When a corporation makes a charitable gift, the corporation receives a tax deduction, which reduces its income and will therefore reduce the taxes it has to pay. When a charitable gift is made personally, it results in a charitable donation tax credit which will reduce tax that was otherwise payable. Both on a personal level and corporate level, the limit on the amount of the charitable donation that may be claimed in a given year is 75% of net income and if the credit or deduction is not used, it can be carried forward for 5 years. Also, capital gains are eliminated for both personal and corporate gifts of public securities when the gift is made in kind.
A big difference between personal and corporate donations is that in the year of death, for an individual, the limit is 100% of net income and any excess can be carried back one year.
Giving Though a Private Corp
Private corporations have a notional account called the capital dividend account (CDA). The CDA creates a unique financial planning opportunity for business owners when it comes to philanthropic tax planning and makes charitable giving through a corporation extremely attractive.
The CDA does not appear on the corporation’s balance sheet and is a notional account that keeps track of the amounts that are eligible to be flowed to a shareholder on a tax free basis, and is a cumulative total that is often recorded in the notes to the financial statements. The CDA is a very important notional account as it allows a shareholder to withdraw funds on a tax free basis from the corporation.
When a publicly traded security is sold by a corporation, 50% of the capital gain is taxable as income. The remaining 50% is not taxable and is credited to the CDA account.
When publicly traded securities with accrued gains are donated to a charity in kind, the CDA is credited with the non-taxable portion of the capital gain. Since donation of securities in kind to a charity eliminates 100% of the capital gain, 100% of the capital gain will be credited to the CDA account in this case. Therefore, by donating securities in kind to a charity, the entire capital gain can be withdrawn on a tax free basis from the CDA account.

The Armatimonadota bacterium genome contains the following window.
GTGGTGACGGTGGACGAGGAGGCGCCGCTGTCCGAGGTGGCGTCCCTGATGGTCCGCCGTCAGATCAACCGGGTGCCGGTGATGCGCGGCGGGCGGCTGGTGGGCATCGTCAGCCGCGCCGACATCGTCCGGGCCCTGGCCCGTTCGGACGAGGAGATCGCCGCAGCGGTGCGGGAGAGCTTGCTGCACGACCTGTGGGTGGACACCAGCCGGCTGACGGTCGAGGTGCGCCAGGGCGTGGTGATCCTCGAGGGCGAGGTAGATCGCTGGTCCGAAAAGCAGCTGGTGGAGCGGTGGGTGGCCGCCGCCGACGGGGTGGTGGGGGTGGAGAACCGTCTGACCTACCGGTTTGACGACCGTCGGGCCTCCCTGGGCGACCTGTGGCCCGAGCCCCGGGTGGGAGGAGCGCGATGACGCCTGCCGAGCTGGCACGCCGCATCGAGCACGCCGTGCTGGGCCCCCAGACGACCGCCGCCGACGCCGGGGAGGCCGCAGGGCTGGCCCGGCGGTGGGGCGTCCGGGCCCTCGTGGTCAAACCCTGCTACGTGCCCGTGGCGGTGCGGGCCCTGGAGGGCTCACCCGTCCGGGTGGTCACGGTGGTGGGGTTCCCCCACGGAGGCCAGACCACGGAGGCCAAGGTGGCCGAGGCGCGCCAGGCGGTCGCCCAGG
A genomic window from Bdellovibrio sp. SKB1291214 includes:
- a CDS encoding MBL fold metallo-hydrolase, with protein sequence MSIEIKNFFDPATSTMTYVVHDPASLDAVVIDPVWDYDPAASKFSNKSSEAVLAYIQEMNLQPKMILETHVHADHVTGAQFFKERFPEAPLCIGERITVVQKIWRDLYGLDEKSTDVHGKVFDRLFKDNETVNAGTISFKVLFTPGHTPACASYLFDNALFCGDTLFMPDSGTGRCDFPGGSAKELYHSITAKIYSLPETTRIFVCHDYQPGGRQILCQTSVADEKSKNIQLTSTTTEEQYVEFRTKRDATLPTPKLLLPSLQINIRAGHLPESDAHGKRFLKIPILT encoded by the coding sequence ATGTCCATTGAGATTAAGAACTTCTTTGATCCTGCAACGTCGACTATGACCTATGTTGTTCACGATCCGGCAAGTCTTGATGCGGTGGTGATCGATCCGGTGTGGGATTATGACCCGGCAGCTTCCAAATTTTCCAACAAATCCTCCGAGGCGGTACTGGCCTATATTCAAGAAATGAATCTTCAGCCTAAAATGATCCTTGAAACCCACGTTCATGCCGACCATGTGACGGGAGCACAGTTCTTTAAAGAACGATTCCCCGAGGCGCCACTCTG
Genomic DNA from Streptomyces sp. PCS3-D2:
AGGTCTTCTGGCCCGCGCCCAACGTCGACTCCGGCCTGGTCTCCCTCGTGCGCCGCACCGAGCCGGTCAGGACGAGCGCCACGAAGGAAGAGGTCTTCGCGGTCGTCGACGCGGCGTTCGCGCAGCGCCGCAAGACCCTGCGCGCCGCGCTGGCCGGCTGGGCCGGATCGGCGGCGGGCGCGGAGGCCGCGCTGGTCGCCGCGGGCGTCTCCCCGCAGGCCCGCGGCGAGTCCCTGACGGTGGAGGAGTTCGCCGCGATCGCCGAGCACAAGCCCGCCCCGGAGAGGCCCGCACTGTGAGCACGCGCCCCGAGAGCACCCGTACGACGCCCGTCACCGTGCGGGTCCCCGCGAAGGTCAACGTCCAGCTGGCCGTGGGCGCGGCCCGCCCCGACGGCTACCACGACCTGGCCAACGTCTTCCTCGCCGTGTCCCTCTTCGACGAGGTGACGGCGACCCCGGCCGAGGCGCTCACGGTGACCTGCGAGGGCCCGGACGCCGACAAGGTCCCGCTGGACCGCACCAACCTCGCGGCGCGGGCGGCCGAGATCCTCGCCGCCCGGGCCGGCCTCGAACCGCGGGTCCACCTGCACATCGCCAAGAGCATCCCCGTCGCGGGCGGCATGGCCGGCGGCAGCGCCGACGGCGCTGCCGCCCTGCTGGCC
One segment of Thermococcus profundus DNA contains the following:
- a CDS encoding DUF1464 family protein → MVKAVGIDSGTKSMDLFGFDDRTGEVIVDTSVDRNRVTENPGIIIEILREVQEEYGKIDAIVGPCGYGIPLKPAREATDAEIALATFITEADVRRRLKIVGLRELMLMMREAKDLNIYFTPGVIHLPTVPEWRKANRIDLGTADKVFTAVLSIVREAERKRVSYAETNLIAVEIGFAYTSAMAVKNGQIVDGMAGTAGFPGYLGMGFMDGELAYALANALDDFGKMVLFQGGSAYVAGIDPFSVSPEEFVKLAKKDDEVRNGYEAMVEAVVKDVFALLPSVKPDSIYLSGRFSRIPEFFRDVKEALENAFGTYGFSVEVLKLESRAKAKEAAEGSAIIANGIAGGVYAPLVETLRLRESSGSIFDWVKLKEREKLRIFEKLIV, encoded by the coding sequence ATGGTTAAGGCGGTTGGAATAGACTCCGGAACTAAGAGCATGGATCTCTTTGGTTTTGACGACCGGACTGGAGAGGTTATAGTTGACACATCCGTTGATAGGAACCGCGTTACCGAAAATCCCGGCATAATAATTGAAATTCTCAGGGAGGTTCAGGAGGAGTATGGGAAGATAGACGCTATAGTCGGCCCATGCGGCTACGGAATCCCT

While the decision with regards to making a charitable gift is a personal decision and is based on the philanthropic intentions of the donor, the decision as to whether to make a gift personally or through a corporation often hinges on the tax benefits. Therefore, the ability to extract money on a tax free basis from a corporation through the CDA, is a major consideration for shareholders as to where the source of the charitable gift should be.
The proceeds of a corporately owned life insurance policy also flow through the CDA account and can be paid to the shareholders on a tax free basis after deduction of the adjusted cost base of the policy.
The use of life insurance together with donation of securities in kind can allow business owners to multiply the results of their giving and minimize their estate tax liability. The upcoming changes to Insurance rules in 2017, will reduce the maximum premiums and/or deposits permitted in an exempt policy and therefore will reduce the possibility of accumulating funds on a tax sheltered basis in a corporately owned policy. Therefore now is a good time for business owners to review and update their retirement and charitable giving strategies.
Tina Tehranchian, MA, CFP, CLU, CHFC, is a senior financial planner and branch manager at Assante Capital Management Ltd in Richmond Hill and can be reached at 905-707-5220 or through her web site at www.tinatehranchian.com.